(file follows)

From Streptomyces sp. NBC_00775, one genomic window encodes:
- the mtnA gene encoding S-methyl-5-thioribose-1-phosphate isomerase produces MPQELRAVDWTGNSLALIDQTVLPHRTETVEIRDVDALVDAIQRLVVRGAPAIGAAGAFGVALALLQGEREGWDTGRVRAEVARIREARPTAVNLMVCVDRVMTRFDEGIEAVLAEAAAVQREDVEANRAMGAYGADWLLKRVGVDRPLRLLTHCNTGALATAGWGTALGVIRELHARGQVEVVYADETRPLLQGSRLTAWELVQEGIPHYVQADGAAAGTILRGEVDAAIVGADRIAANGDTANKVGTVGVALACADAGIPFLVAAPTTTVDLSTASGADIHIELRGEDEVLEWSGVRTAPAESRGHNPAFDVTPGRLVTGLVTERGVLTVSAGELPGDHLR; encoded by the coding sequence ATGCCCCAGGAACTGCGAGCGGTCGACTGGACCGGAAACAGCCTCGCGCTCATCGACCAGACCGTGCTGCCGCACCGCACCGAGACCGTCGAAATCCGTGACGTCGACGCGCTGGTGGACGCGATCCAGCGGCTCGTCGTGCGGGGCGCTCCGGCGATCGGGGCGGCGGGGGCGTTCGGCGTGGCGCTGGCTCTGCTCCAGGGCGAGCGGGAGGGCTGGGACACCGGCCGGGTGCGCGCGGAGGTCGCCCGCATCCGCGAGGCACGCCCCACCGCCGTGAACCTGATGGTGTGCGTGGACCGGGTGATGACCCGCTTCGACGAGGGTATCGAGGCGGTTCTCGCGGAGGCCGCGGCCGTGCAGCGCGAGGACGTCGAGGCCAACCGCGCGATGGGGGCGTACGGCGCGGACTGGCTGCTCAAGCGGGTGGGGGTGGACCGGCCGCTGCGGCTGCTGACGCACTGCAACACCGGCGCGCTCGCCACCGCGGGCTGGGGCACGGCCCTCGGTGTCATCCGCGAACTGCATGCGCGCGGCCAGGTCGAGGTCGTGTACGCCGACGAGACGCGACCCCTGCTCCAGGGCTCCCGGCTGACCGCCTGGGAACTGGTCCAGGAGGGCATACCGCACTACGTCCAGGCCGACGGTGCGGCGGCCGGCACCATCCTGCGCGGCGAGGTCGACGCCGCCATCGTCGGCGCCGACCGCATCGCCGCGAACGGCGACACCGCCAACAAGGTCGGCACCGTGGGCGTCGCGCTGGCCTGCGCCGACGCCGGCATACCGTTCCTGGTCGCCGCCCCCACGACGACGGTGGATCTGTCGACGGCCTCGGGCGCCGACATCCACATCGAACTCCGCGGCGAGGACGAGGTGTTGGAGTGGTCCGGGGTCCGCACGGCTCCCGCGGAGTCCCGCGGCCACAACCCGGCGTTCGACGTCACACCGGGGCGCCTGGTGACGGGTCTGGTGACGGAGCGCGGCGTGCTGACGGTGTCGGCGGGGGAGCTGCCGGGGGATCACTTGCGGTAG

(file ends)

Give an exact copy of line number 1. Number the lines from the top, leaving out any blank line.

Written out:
From Streptomyces sp. NBC_00775, one genomic window encodes: